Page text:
Max Payne is looking pretty bad lately.
Of course, Max hasn’t lead the easiest life, but Rockstar’s latest screen shots of the two-fisted gunman indicate that some of that hard living is legitimately beginning to show. Max is getting balder, bigger, and less beautiful by the moment.
It isn’t as if Max needs to be pretty. What hard boiled hero has ever been able to lay claim to that particular attribute? But, given that Max’s image is one that could at least theoretically be saved from the ravages of time (since rendered images don’t tend to suffer the ill effects of wrinkeles and weight gain), Rockstar’s choice to go ahead and allow time to leave its mark on their anti-hero is an interesting one. It is also a choice that lacks a great many precedents in the medium of video games.
Certainly, Hideo Kojima also chose to age the hero of the Metal Gear Solid series. Like Max, Snake in his last foray into the stealth action genre looked much the worse for wear as he confronted both a new global threat but also had to contend with his own mortality.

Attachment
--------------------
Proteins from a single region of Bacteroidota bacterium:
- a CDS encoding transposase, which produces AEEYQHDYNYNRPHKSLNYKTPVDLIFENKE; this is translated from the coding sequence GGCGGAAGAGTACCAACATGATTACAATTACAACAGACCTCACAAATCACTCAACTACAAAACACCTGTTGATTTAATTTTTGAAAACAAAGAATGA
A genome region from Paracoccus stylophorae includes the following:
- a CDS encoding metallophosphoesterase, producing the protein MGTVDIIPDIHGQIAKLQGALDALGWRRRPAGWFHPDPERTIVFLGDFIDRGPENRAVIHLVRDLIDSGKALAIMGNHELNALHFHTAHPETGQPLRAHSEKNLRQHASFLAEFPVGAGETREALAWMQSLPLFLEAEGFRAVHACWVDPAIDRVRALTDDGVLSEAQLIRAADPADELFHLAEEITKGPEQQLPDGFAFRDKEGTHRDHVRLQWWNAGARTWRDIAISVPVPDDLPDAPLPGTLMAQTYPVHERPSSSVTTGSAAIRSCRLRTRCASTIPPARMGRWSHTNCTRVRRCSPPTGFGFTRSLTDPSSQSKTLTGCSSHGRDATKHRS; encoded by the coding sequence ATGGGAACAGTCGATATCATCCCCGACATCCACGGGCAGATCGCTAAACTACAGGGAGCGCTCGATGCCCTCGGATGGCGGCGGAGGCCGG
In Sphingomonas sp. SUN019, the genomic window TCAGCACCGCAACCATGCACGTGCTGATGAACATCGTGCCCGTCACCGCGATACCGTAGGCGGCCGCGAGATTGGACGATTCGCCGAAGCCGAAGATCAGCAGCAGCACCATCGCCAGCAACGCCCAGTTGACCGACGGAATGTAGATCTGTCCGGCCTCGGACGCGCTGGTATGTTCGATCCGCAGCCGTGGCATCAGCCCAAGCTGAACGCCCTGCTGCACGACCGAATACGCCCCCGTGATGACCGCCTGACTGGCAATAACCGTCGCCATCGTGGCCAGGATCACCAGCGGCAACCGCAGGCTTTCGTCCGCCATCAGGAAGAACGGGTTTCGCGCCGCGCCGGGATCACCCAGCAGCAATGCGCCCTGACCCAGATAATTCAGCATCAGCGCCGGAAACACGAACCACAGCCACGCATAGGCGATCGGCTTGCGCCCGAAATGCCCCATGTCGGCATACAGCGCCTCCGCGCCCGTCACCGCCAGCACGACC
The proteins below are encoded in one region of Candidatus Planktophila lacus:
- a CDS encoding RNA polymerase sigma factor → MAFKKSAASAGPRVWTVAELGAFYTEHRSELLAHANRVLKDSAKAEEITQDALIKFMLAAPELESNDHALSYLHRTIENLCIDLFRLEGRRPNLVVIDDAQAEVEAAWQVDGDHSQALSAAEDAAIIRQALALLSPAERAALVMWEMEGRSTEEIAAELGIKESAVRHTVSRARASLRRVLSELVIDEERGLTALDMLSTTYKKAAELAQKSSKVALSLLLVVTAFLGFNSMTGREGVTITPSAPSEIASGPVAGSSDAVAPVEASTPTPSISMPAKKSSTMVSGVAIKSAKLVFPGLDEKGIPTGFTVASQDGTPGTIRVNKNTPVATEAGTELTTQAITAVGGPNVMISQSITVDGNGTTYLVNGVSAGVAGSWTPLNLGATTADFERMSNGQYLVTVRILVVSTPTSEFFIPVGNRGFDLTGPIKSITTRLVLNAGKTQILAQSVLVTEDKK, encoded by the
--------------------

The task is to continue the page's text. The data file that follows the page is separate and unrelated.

These couple of examples, though, tend to fly in the face of conventional serializing in the video game industry. Most heroes and anti-heroes that get the opportunity to appear in multiple titles have a tendency to perhaps “evolve” in appearance, but they rarely do more than receive an update to their look rather than begin to look their age. Instead, characters like Lara Croft and Mario are treated as icons, images that are recognizable and emblematic of whatever they are intended to heroically represent—be that sexy, empowered femininity or working class sticktuitiveness.
In considering the aging of characters in serial formats, it occurred to me that this same tendency to age some characters and to leave timelessly iconic other kinds of characters is also a tendency in comic books. While I am being gravely reductionist in this observation, there has always seemed to me to be a general tendency to approach the handling of the aging super hero in two different ways by the two major comic book publishers, DC Comics and Marvel Comics.